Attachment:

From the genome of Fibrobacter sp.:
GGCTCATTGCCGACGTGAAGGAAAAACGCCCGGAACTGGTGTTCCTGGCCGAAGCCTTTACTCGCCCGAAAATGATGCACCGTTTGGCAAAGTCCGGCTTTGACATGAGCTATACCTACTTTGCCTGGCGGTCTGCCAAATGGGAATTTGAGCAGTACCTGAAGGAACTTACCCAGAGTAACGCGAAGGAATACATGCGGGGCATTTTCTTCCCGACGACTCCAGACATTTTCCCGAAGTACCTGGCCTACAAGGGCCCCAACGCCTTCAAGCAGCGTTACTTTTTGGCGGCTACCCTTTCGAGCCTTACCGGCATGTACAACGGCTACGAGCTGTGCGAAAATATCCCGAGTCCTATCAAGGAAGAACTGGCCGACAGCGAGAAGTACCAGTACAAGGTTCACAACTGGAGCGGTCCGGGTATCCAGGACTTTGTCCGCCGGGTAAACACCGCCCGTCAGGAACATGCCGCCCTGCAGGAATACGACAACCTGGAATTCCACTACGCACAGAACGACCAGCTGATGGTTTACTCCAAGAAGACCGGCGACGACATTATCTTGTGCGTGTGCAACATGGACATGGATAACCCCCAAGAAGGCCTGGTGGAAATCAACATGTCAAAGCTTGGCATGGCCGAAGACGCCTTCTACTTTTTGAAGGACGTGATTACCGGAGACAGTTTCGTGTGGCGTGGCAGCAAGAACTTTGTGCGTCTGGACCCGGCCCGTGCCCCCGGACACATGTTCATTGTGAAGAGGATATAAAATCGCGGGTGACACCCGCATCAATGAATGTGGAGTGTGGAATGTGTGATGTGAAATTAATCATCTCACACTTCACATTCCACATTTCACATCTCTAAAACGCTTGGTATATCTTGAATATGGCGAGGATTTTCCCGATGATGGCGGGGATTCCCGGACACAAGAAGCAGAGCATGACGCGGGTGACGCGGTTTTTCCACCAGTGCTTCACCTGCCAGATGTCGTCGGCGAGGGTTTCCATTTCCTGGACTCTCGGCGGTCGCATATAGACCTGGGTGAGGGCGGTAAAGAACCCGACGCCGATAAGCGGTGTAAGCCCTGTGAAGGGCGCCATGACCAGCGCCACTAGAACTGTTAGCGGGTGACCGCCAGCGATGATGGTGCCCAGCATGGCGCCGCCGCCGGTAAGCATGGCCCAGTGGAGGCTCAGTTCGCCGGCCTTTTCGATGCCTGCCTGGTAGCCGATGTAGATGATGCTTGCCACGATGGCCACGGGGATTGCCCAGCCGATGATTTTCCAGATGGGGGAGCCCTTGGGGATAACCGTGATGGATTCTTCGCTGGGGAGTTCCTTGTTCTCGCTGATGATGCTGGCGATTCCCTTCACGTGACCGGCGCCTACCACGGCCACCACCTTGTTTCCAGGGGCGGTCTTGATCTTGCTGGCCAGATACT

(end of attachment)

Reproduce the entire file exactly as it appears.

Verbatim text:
From the genome of Fibrobacter sp.:
GGCTCATTGCCGACGTGAAGGAAAAACGCCCGGAACTGGTGTTCCTGGCCGAAGCCTTTACTCGCCCGAAAATGATGCACCGTTTGGCAAAGTCCGGCTTTGACATGAGCTATACCTACTTTGCCTGGCGGTCTGCCAAATGGGAATTTGAGCAGTACCTGAAGGAACTTACCCAGAGTAACGCGAAGGAATACATGCGGGGCATTTTCTTCCCGACGACTCCAGACATTTTCCCGAAGTACCTGGCCTACAAGGGCCCCAACGCCTTCAAGCAGCGTTACTTTTTGGCGGCTACCCTTTCGAGCCTTACCGGCATGTACAACGGCTACGAGCTGTGCGAAAATATCCCGAGTCCTATCAAGGAAGAACTGGCCGACAGCGAGAAGTACCAGTACAAGGTTCACAACTGGAGCGGTCCGGGTATCCAGGACTTTGTCCGCCGGGTAAACACCGCCCGTCAGGAACATGCCGCCCTGCAGGAATACGACAACCTGGAATTCCACTACGCACAGAACGACCAGCTGATGGTTTACTCCAAGAAGACCGGCGACGACATTATCTTGTGCGTGTGCAACATGGACATGGATAACCCCCAAGAAGGCCTGGTGGAAATCAACATGTCAAAGCTTGGCATGGCCGAAGACGCCTTCTACTTTTTGAAGGACGTGATTACCGGAGACAGTTTCGTGTGGCGTGGCAGCAAGAACTTTGTGCGTCTGGACCCGGCCCGTGCCCCCGGACACATGTTCATTGTGAAGAGGATATAAAATCGCGGGTGACACCCGCATCAATGAATGTGGAGTGTGGAATGTGTGATGTGAAATTAATCATCTCACACTTCACATTCCACATTTCACATCTCTAAAACGCTTGGTATATCTTGAATATGGCGAGGATTTTCCCGATGATGGCGGGGATTCCCGGACACAAGAAGCAGAGCATGACGCGGGTGACGCGGTTTTTCCACCAGTGCTTCACCTGCCAGATGTCGTCGGCGAGGGTTTCCATTTCCTGGACTCTCGGCGGTCGCATATAGACCTGGGTGAGGGCGGTAAAGAACCCGACGCCGATAAGCGGTGTAAGCCCTGTGAAGGGCGCCATGACCAGCGCCACTAGAACTGTTAGCGGGTGACCGCCAGCGATGATGGTGCCCAGCATGGCGCCGCCGCCGGTAAGCATGGCCCAGTGGAGGCTCAGTTCGCCGGCCTTTTCGATGCCTGCCTGGTAGCCGATGTAGATGATGCTTGCCACGATGGCCACGGGGATTGCCCAGCCGATGATTTTCCAGATGGGGGAGCCCTTGGGGATAACCGTGATGGATTCTTCGCTGGGGAGTTCCTTGTTCTCGCTGATGATGCTGGCGATTCCCTTCACGTGACCGGCGCCTACCACGGCCACCACCTTGTTTCCAGGGGCGGTCTTGATCTTGCTGGCCAGATACT